One of the (many) great things about travelling as a couple is that you can cut down on what you carry by sharing the load a little. But packing requires planning — and this is even more true if you’re packing for two instead of for one.

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Pack light

No matter how you travel or who you’re travelling with, it’s always a good idea to pack light. Get down to one bag each, carry-on size, and stick to it.

As well as saving you money and backache, this also means it will be possible for one person to carry all the luggage if necessary — though I don’t mean the stereotypical situation of the man carrying his wife’s bags (and of course they’re heavy because she’s packed too much). You should plan on always carrying your own bag. But occasionally, one person might need to carry both bags a short distance while the other goes to the bathroom, or one partner might have an injury that makes it hard to carry luggage.

If you have an injury or disability that makes bag-carrying difficult, talk with your partner before you travel to find a solution that works for you. Perhaps your partner would prefer to take one large backpack while you carry a light one, or perhaps wheelie suitcases are the answer — you might be able to pull yours along most of the time and your partner can carry it over rough terrain.

Share items

Before you travel, think about what items you could share so that you’re not both carrying the same stuff. You only need one first-aid kit, for example, and a lot of toiletries are generic enough to share — though you might have to make some changes and compromises in order to really cut down.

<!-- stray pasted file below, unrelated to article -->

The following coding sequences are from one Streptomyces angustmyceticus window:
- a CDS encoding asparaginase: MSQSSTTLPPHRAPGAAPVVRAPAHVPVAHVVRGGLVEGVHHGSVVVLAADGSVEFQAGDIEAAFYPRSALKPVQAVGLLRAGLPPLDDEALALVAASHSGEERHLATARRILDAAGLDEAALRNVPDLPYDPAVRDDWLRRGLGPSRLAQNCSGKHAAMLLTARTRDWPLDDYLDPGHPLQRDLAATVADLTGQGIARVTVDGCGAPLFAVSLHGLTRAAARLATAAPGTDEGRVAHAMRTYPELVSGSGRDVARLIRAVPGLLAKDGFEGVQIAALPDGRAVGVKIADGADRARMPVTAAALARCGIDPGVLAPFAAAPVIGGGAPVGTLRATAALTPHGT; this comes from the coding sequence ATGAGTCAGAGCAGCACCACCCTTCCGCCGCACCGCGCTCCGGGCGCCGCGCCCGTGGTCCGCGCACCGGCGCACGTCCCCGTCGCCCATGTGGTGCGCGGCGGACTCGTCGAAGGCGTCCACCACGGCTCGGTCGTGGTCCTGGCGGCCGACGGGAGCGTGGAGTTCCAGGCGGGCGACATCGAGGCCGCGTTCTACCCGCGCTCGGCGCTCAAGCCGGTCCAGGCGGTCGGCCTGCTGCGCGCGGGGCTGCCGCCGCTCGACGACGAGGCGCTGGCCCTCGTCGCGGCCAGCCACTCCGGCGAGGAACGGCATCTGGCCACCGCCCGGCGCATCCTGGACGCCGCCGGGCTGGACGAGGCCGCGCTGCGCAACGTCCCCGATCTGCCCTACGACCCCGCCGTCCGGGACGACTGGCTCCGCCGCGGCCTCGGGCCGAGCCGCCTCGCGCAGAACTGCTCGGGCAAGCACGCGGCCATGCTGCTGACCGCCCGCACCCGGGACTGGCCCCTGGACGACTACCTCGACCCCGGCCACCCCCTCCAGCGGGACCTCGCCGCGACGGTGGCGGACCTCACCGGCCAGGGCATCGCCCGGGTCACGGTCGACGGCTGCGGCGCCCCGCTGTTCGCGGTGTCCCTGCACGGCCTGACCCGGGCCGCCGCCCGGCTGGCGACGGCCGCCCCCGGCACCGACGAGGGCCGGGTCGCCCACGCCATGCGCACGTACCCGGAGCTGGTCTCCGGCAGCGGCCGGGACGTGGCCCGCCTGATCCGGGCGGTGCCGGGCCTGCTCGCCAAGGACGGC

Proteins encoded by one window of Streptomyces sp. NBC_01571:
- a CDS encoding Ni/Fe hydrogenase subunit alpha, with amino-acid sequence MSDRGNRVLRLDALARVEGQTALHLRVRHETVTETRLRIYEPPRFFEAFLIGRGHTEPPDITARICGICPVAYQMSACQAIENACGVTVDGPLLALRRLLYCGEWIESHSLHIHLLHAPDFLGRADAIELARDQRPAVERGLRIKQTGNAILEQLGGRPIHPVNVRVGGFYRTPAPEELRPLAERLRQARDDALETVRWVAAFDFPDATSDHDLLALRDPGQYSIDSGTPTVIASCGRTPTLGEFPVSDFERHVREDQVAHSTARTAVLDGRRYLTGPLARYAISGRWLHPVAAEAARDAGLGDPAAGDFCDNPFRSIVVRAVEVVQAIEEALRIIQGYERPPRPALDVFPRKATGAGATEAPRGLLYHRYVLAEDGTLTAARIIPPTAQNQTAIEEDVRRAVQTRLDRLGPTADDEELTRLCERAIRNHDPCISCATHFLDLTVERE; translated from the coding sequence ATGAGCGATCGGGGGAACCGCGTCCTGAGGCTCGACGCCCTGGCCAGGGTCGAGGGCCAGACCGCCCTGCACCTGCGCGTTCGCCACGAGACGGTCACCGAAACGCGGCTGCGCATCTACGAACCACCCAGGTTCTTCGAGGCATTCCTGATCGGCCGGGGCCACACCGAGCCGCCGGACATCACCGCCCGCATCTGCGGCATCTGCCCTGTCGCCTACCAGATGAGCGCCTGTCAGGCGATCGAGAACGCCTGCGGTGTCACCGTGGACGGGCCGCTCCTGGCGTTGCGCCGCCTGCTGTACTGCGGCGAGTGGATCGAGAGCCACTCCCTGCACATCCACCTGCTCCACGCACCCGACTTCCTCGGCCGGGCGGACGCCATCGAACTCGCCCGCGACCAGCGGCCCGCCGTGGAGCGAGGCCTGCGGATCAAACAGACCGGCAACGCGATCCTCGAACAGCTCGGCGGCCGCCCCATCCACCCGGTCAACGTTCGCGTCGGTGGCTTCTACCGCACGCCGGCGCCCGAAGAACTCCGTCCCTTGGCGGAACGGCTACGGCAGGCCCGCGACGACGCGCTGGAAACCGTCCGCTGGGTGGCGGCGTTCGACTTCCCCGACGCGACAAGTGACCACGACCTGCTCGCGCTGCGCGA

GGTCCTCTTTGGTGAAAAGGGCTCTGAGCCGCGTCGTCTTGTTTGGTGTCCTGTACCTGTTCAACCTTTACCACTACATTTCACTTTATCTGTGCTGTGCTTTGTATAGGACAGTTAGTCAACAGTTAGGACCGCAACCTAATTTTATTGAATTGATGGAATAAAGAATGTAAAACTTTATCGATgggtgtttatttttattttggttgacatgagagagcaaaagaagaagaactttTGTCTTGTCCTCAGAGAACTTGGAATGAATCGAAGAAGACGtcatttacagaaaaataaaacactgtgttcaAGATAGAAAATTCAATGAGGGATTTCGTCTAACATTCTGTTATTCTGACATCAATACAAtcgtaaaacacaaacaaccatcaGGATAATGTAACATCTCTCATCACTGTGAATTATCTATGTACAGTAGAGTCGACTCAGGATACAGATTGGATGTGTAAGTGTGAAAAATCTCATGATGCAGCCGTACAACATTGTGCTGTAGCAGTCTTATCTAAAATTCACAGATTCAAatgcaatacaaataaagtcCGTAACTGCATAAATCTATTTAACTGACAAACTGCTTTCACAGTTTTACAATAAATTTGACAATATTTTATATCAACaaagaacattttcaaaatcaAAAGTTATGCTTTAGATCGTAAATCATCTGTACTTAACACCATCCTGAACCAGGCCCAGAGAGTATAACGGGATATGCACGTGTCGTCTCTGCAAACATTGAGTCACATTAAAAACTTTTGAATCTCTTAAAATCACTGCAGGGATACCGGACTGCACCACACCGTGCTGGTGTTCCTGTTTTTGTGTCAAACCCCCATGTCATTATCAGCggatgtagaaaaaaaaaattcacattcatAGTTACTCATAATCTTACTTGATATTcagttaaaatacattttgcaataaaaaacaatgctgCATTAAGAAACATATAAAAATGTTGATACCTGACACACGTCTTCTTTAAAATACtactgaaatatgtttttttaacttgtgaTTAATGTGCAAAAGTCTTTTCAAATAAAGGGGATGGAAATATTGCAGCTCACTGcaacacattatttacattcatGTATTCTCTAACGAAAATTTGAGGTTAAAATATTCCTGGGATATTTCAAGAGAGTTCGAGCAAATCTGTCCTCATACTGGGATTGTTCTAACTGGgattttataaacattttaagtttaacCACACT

In our case, we have one toiletries kit for both of us, and most of the items are shared — excluding toothbrushes and deodorant, of course. Some are used more by one person that the other (Craig has some sort of weird eye foam, I have a tooth mousse), but we talked about what we needed out of the other items and chose a brand that suited us both. Shampoo, toothpaste, moisturiser, hair gel and shaving gel are all shared, and they all come in containers smaller than 100ml, as well!

Try to get all your toiletries into one toiletries kit.

Share the load but don’t share too much

How you choose to divide your stuff will vary from couple to couple, but we’ve found the easiest way is to only split shared items. Each partner should carry their own personal items, like clothes and personal entertainment, but things that you both use can be divided up. This could include a first-aid kit, toiletries kit, electronics equipment (especially chargers), or games or books that you don’t use too often.

It might help to pack together. Take all your stuff and divide it into three piles: one for each partner and one for shared items. Pack your personal stuff into your bag and look at the space that remains, considering the weight of the bags when you divide the shared items between you. In our case, Craig has a smaller bag than me, so he takes the heaviest items (electronics and games) while I pack the toiletries, first-aid kit and a few other things.

It makes life easier if you keep your bag organised and always put shared items in the same place so that your partner can find them if he or she is looking for them.

If you’re travelling as a couple, what do you share between you and how do you divide it up?

Your thoughts on "Packing tips for couples podcast"

  • Agree with all of these although I would use Backpack over rollers any day.

    on March 21, 2013 at 11:18 am Reply
    • Hi Lee, yes - us too, but we run into wheely-back converts and committed everywhere we go. Especially at the bottom of stairways in airports :)

      on March 21, 2013 at 11:45 am Reply